This message was posted on behalf of Intel Corporation1 of 1 people found this helpful
No, Galileo’s bootloader is not the same as an Arduino bootloader. The main difference is, for example if you take an Arduino Board like the UNO and compare it with a Galileo, the former is based on a microcontroller while the latter is based on a microprocessor. The reason why this is so important is because a microprocessor is able to handle an OS (just like Galileo does), while a microcontroller is used for more specific functions (such as an Arduino sketch).
Being that said, we can conclude that uploading a sketch to Galileo is very different than uploading one to an Arduino board. The bootloader of Galileo boots his OS (Yocto), configure the ports and interfaces, calls the services needed for Linux to run correctly, etc. When an Arduino sketch is uploaded, it starts running as a process within the OS, just like any other process running on it. This sketch is not stored in the memory, actually, if you power off the board, the sketch is deleted and you would have to upload it again, unless you are booting the OS from an SD card.
Let me know if I was able to clear your doubts, if you have any other question I’ll be happy to answer it.
First of all, thank you for your fast and precise reply.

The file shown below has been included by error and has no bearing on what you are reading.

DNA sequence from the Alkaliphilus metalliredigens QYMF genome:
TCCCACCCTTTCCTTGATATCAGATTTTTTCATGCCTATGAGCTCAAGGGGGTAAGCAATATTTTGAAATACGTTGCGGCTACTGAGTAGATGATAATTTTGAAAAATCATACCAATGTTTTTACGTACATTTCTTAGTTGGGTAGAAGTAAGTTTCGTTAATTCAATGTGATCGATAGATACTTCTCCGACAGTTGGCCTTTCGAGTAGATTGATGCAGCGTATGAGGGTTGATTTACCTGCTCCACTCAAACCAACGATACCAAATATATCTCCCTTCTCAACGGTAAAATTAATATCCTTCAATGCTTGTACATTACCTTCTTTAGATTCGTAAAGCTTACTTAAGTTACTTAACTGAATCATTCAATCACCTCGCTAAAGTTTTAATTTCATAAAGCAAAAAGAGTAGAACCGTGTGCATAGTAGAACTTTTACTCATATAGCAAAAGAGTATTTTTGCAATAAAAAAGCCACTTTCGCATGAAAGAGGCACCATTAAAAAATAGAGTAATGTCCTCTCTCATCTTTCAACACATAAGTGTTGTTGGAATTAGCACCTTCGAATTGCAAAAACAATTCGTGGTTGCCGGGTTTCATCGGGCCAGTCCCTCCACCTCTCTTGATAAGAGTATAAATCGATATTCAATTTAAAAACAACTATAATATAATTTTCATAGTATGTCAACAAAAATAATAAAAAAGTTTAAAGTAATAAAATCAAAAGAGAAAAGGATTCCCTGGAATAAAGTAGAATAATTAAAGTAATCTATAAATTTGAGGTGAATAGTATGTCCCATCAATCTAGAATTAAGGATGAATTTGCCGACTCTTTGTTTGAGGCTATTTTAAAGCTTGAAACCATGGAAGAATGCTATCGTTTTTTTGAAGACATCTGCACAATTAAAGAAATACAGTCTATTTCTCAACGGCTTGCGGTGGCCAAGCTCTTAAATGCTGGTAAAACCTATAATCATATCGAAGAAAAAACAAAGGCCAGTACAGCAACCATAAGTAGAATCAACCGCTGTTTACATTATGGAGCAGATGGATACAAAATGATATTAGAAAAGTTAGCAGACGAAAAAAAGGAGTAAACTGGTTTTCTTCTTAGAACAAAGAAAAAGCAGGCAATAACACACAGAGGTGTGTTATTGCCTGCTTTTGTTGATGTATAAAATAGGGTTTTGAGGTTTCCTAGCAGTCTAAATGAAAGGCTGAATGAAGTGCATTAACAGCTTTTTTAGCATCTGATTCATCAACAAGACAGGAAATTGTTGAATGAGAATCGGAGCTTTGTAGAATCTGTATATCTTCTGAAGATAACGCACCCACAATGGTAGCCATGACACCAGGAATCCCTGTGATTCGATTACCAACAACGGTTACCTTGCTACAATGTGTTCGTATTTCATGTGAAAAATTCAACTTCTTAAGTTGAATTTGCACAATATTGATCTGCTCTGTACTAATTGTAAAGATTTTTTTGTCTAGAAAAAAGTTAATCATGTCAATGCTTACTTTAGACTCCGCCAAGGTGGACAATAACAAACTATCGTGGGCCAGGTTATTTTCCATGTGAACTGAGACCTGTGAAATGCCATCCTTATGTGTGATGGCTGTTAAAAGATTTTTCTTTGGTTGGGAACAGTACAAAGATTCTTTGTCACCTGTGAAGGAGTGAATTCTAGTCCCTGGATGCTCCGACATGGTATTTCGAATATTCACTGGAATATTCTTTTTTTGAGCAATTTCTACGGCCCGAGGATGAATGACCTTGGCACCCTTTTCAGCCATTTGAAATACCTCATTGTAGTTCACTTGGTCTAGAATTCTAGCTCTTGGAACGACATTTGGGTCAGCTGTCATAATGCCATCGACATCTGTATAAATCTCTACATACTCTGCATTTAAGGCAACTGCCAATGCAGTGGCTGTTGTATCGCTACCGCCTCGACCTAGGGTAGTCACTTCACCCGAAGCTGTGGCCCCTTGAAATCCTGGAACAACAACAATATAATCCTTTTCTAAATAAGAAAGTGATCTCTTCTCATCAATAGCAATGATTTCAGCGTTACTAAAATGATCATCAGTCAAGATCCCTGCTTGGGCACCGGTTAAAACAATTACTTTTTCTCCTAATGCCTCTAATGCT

At this point I have a further question. When you upload a sketch on the Galileo through the Arduino IDE, which is the Linux process listening on the Serial (over USB) that "receives" the sketch and loads it in RAM? Does this process do a similar work to the Arduino bootloader?
Thank you in advance.
1 of 1 people found this helpful
I think you can see about the "sketch loader" in
the sketch is actually a Linux executable file (running as process with PID 955 in this case), which is "started" by process clloader, which has PID 954 in this example. We could say clloader is the "sketch loader" (or maybe launcher.sh galileo, PID 886 "is" the loader?), but I think it is far from being similar to the Arduino bootloader, since there is a whole Linux behind (o aside, maybe...) a sketch in Galileo, as explained by Peter.